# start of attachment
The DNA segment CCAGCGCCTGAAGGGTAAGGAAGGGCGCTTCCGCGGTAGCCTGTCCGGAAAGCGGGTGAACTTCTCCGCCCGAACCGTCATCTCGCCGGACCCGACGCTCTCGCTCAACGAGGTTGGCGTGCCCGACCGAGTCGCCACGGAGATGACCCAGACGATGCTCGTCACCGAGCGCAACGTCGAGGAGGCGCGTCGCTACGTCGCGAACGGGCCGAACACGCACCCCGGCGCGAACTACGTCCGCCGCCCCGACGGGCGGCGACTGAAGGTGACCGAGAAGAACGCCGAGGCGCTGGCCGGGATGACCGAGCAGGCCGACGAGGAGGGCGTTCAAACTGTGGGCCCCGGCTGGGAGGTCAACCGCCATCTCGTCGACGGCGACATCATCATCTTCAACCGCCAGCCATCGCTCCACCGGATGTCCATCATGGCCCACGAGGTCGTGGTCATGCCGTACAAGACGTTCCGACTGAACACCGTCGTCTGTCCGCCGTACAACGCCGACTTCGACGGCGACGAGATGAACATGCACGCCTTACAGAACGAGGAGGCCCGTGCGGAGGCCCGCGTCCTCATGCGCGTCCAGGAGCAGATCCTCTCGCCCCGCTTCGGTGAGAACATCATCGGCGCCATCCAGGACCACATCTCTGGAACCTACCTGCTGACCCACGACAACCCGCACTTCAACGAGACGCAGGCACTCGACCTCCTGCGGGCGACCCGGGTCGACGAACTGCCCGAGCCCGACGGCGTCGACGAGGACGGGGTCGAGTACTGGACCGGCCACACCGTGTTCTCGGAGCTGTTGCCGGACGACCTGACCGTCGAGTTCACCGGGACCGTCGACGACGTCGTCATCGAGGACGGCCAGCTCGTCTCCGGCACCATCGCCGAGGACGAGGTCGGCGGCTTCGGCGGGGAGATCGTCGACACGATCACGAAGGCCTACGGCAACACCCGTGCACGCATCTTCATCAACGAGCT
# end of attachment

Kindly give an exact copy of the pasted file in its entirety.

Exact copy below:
The DNA segment CCAGCGCCTGAAGGGTAAGGAAGGGCGCTTCCGCGGTAGCCTGTCCGGAAAGCGGGTGAACTTCTCCGCCCGAACCGTCATCTCGCCGGACCCGACGCTCTCGCTCAACGAGGTTGGCGTGCCCGACCGAGTCGCCACGGAGATGACCCAGACGATGCTCGTCACCGAGCGCAACGTCGAGGAGGCGCGTCGCTACGTCGCGAACGGGCCGAACACGCACCCCGGCGCGAACTACGTCCGCCGCCCCGACGGGCGGCGACTGAAGGTGACCGAGAAGAACGCCGAGGCGCTGGCCGGGATGACCGAGCAGGCCGACGAGGAGGGCGTTCAAACTGTGGGCCCCGGCTGGGAGGTCAACCGCCATCTCGTCGACGGCGACATCATCATCTTCAACCGCCAGCCATCGCTCCACCGGATGTCCATCATGGCCCACGAGGTCGTGGTCATGCCGTACAAGACGTTCCGACTGAACACCGTCGTCTGTCCGCCGTACAACGCCGACTTCGACGGCGACGAGATGAACATGCACGCCTTACAGAACGAGGAGGCCCGTGCGGAGGCCCGCGTCCTCATGCGCGTCCAGGAGCAGATCCTCTCGCCCCGCTTCGGTGAGAACATCATCGGCGCCATCCAGGACCACATCTCTGGAACCTACCTGCTGACCCACGACAACCCGCACTTCAACGAGACGCAGGCACTCGACCTCCTGCGGGCGACCCGGGTCGACGAACTGCCCGAGCCCGACGGCGTCGACGAGGACGGGGTCGAGTACTGGACCGGCCACACCGTGTTCTCGGAGCTGTTGCCGGACGACCTGACCGTCGAGTTCACCGGGACCGTCGACGACGTCGTCATCGAGGACGGCCAGCTCGTCTCCGGCACCATCGCCGAGGACGAGGTCGGCGGCTTCGGCGGGGAGATCGTCGACACGATCACGAAGGCCTACGGCAACACCCGTGCACGCATCTTCATCAACGAGCT